A member of the Durban Organised Crime Unit was arrested at his home on Wednesday. Picture: Marilyn Bernard

Eighteen police officers arrested in connection with alleged hit squad activities in the Durban Organised Crime Unit at Cato Manor were granted bail on Friday.

The Durban Regional Court released the men on R5000 bail each, and ordered them to report each Friday to their nearest police station. Magistrate Sharon Marks also ordered them not to contact any witnesses.

The 18 face 71 charges which include 14 of murder, 14 of unlawful possession of ammunition, 14 of unlawful possession of firearms, and four of house-breaking.

When Marks announced they had been granted bail there were sighs to be heard in the packed court room. The moment she left the room, the public gallery, which was packed with family and friends of the policemen, erupted in shouts of joy and clapping.

"Justice has been served," the men's lawyer, Carl van der Merwe, said.

State prosecutor Raymond Mathenjwa had argued during the bail hearing, that started on Thursday, that the men were not beyond intimidating witnesses.

He said many of the witnesses that the Hawks and Independent Police Investigative Directorate team had interviewed were terrified of the officers.

Mathenjwa said he expected more charges to be brought against the men within the next two weeks.

However, advocate Guido Penzhorn argued the officers had been aware of the investigations against them since December, and the prosecution had not presented any proof that evidence had been tampered with, witnesses interfered with, or that the officers were a flight risk.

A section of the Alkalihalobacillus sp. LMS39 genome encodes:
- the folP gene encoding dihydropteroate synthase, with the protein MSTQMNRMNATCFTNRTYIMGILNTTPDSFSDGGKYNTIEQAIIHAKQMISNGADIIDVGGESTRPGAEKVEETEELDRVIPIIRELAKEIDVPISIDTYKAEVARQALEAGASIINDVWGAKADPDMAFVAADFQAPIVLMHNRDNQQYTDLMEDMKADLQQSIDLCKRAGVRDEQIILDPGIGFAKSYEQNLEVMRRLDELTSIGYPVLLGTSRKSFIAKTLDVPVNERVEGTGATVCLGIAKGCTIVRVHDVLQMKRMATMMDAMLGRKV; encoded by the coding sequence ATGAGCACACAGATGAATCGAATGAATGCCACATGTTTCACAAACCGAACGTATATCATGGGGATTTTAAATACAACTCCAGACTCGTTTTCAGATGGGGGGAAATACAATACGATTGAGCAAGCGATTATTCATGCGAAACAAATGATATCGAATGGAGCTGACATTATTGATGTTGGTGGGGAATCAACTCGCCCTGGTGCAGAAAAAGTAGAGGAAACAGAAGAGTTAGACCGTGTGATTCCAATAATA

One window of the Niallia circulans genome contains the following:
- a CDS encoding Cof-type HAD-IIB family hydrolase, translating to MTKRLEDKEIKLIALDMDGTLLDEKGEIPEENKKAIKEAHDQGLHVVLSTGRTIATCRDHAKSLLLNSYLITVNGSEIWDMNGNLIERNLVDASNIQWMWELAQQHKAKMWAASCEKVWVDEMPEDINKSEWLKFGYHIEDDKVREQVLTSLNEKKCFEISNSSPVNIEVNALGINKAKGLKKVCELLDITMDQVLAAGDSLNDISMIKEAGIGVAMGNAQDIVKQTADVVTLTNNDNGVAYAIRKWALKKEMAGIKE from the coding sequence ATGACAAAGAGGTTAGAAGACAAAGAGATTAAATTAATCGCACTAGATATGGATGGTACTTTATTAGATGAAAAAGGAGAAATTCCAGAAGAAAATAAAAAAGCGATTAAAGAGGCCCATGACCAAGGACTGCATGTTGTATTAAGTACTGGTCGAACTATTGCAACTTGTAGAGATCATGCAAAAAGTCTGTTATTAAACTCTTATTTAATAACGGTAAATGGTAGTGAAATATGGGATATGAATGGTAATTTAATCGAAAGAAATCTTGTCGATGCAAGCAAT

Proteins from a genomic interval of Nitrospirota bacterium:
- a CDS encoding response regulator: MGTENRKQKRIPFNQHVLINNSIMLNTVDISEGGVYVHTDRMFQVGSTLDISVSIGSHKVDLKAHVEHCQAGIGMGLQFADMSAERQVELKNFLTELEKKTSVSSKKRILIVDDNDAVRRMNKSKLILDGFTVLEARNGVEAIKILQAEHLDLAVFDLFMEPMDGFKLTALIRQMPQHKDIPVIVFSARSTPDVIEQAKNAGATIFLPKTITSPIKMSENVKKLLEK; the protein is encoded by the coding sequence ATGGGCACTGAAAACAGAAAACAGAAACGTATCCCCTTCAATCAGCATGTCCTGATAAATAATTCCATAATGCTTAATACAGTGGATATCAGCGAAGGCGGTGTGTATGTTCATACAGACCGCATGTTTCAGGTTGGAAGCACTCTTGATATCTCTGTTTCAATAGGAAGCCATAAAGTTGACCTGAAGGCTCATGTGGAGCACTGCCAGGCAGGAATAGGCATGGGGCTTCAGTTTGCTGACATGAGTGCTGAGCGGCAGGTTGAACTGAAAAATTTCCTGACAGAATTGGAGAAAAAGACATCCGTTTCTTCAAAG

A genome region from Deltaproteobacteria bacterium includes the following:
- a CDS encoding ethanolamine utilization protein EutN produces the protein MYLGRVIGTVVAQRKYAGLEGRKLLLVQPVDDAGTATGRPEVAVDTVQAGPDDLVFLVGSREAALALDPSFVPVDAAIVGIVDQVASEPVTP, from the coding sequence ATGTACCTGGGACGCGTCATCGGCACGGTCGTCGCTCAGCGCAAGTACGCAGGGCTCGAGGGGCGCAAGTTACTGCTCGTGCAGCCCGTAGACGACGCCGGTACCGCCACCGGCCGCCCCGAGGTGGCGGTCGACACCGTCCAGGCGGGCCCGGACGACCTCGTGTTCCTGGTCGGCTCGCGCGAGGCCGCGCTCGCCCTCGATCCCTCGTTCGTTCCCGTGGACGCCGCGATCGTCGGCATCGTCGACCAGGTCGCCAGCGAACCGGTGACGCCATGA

He said investigating officer Colonel Frans Khola's testimony that he could have executed search and arrest warrants next week was proof the investigating task team was not concerned about evidence being tampered with or witnesses interfered with.

It was a proposition Marks agreed with. He said the prosecution had not tendered any proof of claims of intimidation. She said it was "notable" that the accused had congregated at their offices to hand themselves over for arrest.

"There is no evidence that they attempted to get rid of any evidence. They did not attempt to flee. They were willing to hand themselves over."

National Prosecuting Authority spokesman Mthunzi Mhaga said investigations in the case had been completed, and that it was purely a matter of getting a date at the High Court for the trial to proceed.

The 71 charges relate to the unit's investigations into gang warfare. The Hawks and IPID task team were however also still investigating the deaths of people, allegedly at the hands of the Cato Manor unit, when it probed taxi violence and ATM bombing.

Charges against two other officers were withdrawn on Thursday.

Mhaga would not be drawn into the reasons for their withdrawal and would not confirm whether the two men, who were members of the National Intervention Unit, had become state witnesses.

The 18 men are: Gonasagern Padayachee, 44, Adriaan Stolz, 51, Paul Mostert, 51, Eric Nel, 41, Captain Neville Eva, 45, Adjithsingh Ghaness, 41, Phumelela Makhanya, 45, Willem Ollivier, 59, Peter George, 51, Thembinkosi Mkhwanazi, 47, Mhlabunzima Thabethe, 49, Thathayiphi Mdlalose, 48, Charles "Johnny" Smith, 40, Jeremy Marten, 39, Rubendren "Shane" Naidoo, 33, Raymond Lee, 31, Anton Lockem, 44, and Bruce McInness, 43.

They are expected back in the Durban Regional Court on August 24, for a Hogh Court trial date to be set. - Sapa